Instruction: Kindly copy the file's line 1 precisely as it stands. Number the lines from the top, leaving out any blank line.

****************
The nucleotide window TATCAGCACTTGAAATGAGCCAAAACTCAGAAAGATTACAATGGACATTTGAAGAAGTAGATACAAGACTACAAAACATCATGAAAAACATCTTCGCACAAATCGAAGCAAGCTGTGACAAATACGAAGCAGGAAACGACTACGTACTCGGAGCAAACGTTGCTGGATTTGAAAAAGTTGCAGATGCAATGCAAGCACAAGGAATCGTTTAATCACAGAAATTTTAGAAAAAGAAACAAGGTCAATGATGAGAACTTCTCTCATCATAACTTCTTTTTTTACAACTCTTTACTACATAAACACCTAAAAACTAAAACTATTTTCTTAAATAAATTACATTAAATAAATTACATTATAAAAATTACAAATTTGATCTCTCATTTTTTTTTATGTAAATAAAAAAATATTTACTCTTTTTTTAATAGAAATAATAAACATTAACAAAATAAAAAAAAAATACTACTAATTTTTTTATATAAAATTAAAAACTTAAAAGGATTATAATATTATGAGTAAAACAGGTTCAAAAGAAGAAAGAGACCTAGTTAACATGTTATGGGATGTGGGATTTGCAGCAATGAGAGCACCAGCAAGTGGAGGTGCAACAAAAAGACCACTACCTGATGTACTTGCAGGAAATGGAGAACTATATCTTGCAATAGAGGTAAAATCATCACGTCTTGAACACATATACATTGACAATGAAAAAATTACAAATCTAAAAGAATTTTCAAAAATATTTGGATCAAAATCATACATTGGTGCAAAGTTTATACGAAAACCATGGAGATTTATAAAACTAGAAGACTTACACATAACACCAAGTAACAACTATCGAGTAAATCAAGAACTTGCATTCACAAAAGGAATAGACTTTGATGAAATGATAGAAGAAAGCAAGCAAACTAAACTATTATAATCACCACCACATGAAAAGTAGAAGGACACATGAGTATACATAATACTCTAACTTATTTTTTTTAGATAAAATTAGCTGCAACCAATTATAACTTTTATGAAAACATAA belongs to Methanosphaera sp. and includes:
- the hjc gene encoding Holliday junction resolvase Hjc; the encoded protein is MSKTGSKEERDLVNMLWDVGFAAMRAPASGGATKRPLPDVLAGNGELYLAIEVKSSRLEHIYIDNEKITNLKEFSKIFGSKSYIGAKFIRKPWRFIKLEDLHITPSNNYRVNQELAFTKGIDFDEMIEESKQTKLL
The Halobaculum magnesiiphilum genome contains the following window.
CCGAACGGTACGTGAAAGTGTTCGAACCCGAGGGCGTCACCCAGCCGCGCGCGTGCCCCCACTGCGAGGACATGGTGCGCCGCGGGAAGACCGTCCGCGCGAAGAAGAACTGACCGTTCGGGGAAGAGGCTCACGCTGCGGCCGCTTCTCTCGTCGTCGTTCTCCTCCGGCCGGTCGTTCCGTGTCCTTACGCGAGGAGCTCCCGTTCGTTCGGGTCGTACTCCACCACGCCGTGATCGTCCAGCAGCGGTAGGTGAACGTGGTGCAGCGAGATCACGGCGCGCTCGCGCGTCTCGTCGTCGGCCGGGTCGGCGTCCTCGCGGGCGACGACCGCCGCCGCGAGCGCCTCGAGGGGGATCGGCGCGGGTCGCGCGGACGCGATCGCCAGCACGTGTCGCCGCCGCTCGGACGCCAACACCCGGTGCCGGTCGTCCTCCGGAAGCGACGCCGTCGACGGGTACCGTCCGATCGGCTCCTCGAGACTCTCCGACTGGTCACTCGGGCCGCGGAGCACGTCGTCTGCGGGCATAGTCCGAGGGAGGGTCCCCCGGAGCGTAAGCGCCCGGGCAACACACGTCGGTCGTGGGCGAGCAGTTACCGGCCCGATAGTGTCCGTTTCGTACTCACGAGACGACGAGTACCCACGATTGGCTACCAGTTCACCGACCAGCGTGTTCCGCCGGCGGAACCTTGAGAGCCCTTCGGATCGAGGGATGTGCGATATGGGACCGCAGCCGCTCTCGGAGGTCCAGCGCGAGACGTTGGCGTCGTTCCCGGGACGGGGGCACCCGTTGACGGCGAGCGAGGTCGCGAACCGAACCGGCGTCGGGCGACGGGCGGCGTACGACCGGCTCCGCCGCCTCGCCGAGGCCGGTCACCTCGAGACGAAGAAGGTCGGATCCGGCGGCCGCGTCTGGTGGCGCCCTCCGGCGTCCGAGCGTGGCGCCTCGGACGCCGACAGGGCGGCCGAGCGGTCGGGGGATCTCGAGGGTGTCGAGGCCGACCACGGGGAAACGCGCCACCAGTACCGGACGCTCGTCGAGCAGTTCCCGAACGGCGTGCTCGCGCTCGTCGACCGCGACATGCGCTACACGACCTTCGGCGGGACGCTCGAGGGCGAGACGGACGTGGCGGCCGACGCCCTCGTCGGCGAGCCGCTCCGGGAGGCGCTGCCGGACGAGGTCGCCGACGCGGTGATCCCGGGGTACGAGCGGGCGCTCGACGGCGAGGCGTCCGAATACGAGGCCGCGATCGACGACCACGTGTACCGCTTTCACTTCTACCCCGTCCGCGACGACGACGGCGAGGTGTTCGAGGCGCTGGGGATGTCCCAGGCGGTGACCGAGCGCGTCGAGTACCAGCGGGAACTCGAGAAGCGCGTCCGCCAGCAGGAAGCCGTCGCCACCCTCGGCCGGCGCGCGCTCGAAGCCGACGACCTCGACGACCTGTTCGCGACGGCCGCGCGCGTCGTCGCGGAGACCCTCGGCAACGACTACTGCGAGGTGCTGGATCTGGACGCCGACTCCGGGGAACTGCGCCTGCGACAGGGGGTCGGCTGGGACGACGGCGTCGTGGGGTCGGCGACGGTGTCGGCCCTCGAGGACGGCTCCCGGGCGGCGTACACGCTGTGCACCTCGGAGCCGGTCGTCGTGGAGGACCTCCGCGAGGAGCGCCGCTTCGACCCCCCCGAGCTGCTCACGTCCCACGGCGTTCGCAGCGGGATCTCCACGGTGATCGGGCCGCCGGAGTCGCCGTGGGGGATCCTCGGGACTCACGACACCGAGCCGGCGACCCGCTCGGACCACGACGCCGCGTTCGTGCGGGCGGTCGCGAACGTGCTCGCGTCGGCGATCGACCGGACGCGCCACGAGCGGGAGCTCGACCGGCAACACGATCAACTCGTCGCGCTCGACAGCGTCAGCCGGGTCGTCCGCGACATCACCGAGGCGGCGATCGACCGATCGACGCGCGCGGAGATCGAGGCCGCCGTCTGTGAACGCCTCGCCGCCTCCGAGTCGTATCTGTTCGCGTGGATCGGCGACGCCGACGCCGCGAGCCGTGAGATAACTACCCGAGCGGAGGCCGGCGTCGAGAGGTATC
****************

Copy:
The nucleotide window TATCAGCACTTGAAATGAGCCAAAACTCAGAAAGATTACAATGGACATTTGAAGAAGTAGATACAAGACTACAAAACATCATGAAAAACATCTTCGCACAAATCGAAGCAAGCTGTGACAAATACGAAGCAGGAAACGACTACGTACTCGGAGCAAACGTTGCTGGATTTGAAAAAGTTGCAGATGCAATGCAAGCACAAGGAATCGTTTAATCACAGAAATTTTAGAAAAAGAAACAAGGTCAATGATGAGAACTTCTCTCATCATAACTTCTTTTTTTACAACTCTTTACTACATAAACACCTAAAAACTAAAACTATTTTCTTAAATAAATTACATTAAATAAATTACATTATAAAAATTACAAATTTGATCTCTCATTTTTTTTTATGTAAATAAAAAAATATTTACTCTTTTTTTAATAGAAATAATAAACATTAACAAAATAAAAAAAAAATACTACTAATTTTTTTATATAAAATTAAAAACTTAAAAGGATTATAATATTATGAGTAAAACAGGTTCAAAAGAAGAAAGAGACCTAGTTAACATGTTATGGGATGTGGGATTTGCAGCAATGAGAGCACCAGCAAGTGGAGGTGCAACAAAAAGACCACTACCTGATGTACTTGCAGGAAATGGAGAACTATATCTTGCAATAGAGGTAAAATCATCACGTCTTGAACACATATACATTGACAATGAAAAAATTACAAATCTAAAAGAATTTTCAAAAATATTTGGATCAAAATCATACATTGGTGCAAAGTTTATACGAAAACCATGGAGATTTATAAAACTAGAAGACTTACACATAACACCAAGTAACAACTATCGAGTAAATCAAGAACTTGCATTCACAAAAGGAATAGACTTTGATGAAATGATAGAAGAAAGCAAGCAAACTAAACTATTATAATCACCACCACATGAAAAGTAGAAGGACACATGAGTATACATAATACTCTAACTTATTTTTTTTAGATAAAATTAGCTGCAACCAATTATAACTTTTATGAAAACATAA belongs to Methanosphaera sp. and includes: